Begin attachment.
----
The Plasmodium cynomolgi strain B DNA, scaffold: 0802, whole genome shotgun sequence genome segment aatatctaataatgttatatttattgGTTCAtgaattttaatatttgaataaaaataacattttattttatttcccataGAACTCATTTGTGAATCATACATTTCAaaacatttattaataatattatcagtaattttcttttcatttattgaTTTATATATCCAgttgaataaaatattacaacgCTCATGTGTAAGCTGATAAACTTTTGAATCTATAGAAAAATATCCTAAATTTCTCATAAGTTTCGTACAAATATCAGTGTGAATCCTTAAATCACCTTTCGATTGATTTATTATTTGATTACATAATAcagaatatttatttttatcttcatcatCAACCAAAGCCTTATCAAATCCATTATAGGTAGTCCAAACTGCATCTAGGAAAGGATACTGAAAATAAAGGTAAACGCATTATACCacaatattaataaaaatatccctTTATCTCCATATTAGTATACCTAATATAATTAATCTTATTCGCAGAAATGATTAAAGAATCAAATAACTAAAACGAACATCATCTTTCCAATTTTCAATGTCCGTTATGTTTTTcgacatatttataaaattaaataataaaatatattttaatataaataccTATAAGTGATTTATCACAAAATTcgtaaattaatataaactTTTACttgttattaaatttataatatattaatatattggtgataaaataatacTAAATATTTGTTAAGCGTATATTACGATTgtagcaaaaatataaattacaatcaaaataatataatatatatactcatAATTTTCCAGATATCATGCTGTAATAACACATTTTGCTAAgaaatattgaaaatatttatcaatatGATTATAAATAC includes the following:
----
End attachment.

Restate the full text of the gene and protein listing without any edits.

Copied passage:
The Plasmodium cynomolgi strain B DNA, scaffold: 0802, whole genome shotgun sequence genome segment aatatctaataatgttatatttattgGTTCAtgaattttaatatttgaataaaaataacattttattttatttcccataGAACTCATTTGTGAATCATACATTTCAaaacatttattaataatattatcagtaattttcttttcatttattgaTTTATATATCCAgttgaataaaatattacaacgCTCATGTGTAAGCTGATAAACTTTTGAATCTATAGAAAAATATCCTAAATTTCTCATAAGTTTCGTACAAATATCAGTGTGAATCCTTAAATCACCTTTCGATTGATTTATTATTTGATTACATAATAcagaatatttatttttatcttcatcatCAACCAAAGCCTTATCAAATCCATTATAGGTAGTCCAAACTGCATCTAGGAAAGGATACTGAAAATAAAGGTAAACGCATTATACCacaatattaataaaaatatccctTTATCTCCATATTAGTATACCTAATATAATTAATCTTATTCGCAGAAATGATTAAAGAATCAAATAACTAAAACGAACATCATCTTTCCAATTTTCAATGTCCGTTATGTTTTTcgacatatttataaaattaaataataaaatatattttaatataaataccTATAAGTGATTTATCACAAAATTcgtaaattaatataaactTTTACttgttattaaatttataatatattaatatattggtgataaaataatacTAAATATTTGTTAAGCGTATATTACGATTgtagcaaaaatataaattacaatcaaaataatataatatatatactcatAATTTTCCAGATATCATGCTGTAATAACACATTTTGCTAAgaaatattgaaaatatttatcaatatGATTATAAATAC includes the following: